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Immersive Klimt

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Camille Thomas

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Constantine Orbelian

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Hyde Park Center

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Chicago Symphony

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Josh Grossman

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Pia Kleber, UofT

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FFDN Festival

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“The lifeblood of a “look” appears to flow through a show’s costume bible; this binder is an essential meeting point for the team.”

The shop windows of New York City’s Garment District are a sumptuous feast for the imagination. Beyond the glass, a dense jungle of color buzzes in the high-ceilinged canopies that flank narrow walkways, overflowing with texture; thread, ribbons, feathers, buttons, paints, trims, rhinestones, crystals, and towering rolls of sensuous fabrics stretch into oblivion. Dotted sporadically between 34th and 41st Street, these quirky stores burst with possibility; however, a new style of shop front is casting dark shadows across this historic district’s aesthetic. Wooden boards, dark blinds, and worn silver shutters have replaced many vibrant displays, serving as a relentless reminder that in many instances, these bright and brilliant businesses are gone for good.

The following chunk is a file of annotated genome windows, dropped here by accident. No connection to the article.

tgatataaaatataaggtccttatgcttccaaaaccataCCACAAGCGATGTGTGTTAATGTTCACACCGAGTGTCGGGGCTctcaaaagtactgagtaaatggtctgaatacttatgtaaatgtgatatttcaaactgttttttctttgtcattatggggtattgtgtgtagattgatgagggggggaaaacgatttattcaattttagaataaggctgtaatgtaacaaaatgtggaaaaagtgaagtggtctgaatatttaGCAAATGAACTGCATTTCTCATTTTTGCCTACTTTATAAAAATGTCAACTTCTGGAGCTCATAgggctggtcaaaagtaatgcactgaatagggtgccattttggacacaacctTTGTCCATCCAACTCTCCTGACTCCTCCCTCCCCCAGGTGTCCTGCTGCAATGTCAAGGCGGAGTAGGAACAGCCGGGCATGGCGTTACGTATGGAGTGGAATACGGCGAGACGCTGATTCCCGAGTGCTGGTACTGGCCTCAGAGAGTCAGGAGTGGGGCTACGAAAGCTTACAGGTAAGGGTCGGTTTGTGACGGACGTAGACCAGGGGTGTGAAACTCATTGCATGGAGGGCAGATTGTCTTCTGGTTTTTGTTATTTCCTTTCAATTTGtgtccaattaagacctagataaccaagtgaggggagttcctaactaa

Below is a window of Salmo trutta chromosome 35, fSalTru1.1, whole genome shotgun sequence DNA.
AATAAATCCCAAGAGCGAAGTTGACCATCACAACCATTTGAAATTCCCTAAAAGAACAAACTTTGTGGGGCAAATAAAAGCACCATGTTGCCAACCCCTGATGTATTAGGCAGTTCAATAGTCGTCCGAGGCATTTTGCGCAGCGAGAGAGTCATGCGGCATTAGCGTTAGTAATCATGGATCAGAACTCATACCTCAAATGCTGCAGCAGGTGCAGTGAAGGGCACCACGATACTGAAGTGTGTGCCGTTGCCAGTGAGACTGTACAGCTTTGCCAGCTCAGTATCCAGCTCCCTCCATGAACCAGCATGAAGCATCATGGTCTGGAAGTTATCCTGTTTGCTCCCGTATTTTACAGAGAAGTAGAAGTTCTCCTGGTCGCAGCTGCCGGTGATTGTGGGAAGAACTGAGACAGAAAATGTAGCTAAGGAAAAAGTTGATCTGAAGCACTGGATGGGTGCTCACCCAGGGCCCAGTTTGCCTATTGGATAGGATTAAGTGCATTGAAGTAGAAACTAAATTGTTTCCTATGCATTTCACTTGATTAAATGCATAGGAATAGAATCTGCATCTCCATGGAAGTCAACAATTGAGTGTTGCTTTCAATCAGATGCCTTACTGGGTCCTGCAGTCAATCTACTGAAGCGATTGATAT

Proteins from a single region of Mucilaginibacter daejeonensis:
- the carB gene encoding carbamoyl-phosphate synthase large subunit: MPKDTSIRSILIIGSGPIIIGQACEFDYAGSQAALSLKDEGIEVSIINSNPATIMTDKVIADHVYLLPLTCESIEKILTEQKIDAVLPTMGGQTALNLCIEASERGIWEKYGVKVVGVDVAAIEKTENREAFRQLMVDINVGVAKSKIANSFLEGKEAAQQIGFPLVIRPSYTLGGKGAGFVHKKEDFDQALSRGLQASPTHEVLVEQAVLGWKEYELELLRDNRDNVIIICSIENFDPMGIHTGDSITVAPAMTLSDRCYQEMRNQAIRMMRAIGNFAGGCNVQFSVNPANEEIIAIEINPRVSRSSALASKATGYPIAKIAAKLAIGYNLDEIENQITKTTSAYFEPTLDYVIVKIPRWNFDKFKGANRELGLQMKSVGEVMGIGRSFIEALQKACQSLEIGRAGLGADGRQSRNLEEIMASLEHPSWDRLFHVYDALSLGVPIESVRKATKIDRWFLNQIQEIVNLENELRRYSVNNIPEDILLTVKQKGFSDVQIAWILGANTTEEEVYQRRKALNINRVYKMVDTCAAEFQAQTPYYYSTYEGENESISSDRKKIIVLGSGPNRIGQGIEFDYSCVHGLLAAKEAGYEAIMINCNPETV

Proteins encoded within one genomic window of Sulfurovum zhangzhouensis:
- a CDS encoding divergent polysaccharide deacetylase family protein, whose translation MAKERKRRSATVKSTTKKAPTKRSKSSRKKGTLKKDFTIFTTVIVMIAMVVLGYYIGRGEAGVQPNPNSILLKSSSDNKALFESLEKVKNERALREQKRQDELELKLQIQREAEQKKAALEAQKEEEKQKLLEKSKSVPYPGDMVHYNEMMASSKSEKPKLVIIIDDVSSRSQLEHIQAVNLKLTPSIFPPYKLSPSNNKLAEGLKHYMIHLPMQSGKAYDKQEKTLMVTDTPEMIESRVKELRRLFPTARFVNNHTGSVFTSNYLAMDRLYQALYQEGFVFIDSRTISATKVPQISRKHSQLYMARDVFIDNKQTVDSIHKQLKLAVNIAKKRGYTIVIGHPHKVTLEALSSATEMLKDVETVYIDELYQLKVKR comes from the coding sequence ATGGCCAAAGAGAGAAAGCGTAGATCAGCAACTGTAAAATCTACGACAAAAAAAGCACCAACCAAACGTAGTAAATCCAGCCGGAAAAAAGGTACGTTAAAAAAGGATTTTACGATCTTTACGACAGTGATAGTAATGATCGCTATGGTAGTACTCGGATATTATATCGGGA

COVID-19 ravaged New York’s costume industry. The ecosystem is built on small businesses, and when Broadway closed abruptly in March 2020, this cottage industry lost $26.6 million in gross revenue that year. Workers could rarely adapt their roles to fit a work from home model, and numerous shops closed permanently, removing familiar suppliers from the map. Experts with years of experience have said goodbye to their vocations, taking precious practical knowledge with them. Without those face-to-face interactions in the work room, demonstrating techniques and passing intelligence along, we may be losing more than we realize.

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Kristy Gordon

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Lynn H. Leeson

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Robert Lepage

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Art on theMART

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The Joffrey Ballet

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Dennis Watkins

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Route 66

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National Arts Centre
Orchestra

photos by Rebecca J Michelson

A look inside

New York’s “Showstoppers!” costume exhibition; how the designs move from page

to stage, and the intricate details

that hoist a costume from clothing

to character.

Clothes have immense power and presence, and can elevate a performance from moving to mesmeric. To the audience, they are the first impression we have of a person.

by Tash Cowley

A Close-Up On Costumes

8.2

Photography by Rebecca J Michelson

Issue No.7 features in-depth interview with artists and arts organizations across 10 cities. 

In the meantime, checkout Issue No.7.

Find this, and more, in the forthcoming print edition of Issue No.8